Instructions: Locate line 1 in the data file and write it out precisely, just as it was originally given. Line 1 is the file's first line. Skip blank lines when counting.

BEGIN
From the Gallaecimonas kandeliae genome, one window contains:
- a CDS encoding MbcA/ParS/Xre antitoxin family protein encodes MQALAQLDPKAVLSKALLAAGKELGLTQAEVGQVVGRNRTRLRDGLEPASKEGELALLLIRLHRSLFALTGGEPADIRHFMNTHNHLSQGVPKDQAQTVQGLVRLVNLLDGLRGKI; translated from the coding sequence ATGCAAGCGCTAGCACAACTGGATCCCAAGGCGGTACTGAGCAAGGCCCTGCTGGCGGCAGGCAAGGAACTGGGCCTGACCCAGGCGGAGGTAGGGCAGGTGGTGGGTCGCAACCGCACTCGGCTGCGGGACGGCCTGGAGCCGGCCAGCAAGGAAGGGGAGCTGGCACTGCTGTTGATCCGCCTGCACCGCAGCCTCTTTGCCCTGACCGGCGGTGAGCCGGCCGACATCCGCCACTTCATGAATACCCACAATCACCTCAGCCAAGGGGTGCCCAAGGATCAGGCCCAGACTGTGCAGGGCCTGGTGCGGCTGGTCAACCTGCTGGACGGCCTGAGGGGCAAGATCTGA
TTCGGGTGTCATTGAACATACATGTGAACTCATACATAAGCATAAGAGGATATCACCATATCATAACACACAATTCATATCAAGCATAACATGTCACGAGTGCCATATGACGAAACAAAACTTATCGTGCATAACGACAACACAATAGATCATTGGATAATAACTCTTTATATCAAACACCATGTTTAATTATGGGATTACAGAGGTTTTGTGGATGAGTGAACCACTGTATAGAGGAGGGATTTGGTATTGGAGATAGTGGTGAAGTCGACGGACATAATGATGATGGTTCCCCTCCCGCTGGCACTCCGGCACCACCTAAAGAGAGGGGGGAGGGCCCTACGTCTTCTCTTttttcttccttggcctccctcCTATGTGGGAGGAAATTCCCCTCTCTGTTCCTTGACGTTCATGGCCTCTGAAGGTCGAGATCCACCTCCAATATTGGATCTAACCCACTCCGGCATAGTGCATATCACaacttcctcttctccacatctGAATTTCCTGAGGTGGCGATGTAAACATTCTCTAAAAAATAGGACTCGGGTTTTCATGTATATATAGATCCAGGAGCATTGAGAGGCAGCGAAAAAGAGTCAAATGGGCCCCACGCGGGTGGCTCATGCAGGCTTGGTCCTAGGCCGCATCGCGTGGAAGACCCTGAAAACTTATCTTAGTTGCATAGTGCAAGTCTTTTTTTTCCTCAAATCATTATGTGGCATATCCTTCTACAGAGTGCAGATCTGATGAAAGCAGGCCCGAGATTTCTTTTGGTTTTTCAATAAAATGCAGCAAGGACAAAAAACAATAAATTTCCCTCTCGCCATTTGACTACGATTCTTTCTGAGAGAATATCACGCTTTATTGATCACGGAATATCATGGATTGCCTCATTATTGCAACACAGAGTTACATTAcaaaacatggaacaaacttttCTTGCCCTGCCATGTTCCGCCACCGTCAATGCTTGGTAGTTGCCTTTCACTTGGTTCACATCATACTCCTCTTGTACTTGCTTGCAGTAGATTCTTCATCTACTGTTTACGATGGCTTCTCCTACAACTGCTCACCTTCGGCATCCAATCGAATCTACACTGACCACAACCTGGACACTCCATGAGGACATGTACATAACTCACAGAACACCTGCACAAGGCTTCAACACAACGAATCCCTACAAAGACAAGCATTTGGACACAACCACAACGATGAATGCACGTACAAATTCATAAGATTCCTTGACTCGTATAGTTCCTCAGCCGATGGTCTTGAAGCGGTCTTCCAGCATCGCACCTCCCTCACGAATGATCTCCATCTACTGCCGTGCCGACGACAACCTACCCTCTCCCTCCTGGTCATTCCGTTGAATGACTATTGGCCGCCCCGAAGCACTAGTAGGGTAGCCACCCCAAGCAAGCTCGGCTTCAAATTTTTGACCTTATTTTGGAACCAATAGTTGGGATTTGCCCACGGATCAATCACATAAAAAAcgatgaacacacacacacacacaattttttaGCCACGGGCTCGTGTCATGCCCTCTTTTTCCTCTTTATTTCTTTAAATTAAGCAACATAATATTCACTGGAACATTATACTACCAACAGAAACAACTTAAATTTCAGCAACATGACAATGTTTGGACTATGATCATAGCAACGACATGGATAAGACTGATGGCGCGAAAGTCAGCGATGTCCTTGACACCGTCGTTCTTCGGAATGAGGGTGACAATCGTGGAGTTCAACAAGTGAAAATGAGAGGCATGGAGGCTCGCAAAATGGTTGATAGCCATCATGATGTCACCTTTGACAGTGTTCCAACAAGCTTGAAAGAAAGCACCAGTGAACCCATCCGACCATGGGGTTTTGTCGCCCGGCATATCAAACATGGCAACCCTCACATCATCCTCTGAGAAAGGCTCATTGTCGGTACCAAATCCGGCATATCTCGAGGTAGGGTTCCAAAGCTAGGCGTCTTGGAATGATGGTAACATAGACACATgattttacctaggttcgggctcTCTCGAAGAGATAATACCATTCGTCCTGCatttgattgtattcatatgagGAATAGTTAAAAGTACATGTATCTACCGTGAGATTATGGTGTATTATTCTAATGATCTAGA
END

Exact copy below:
From the Gallaecimonas kandeliae genome, one window contains: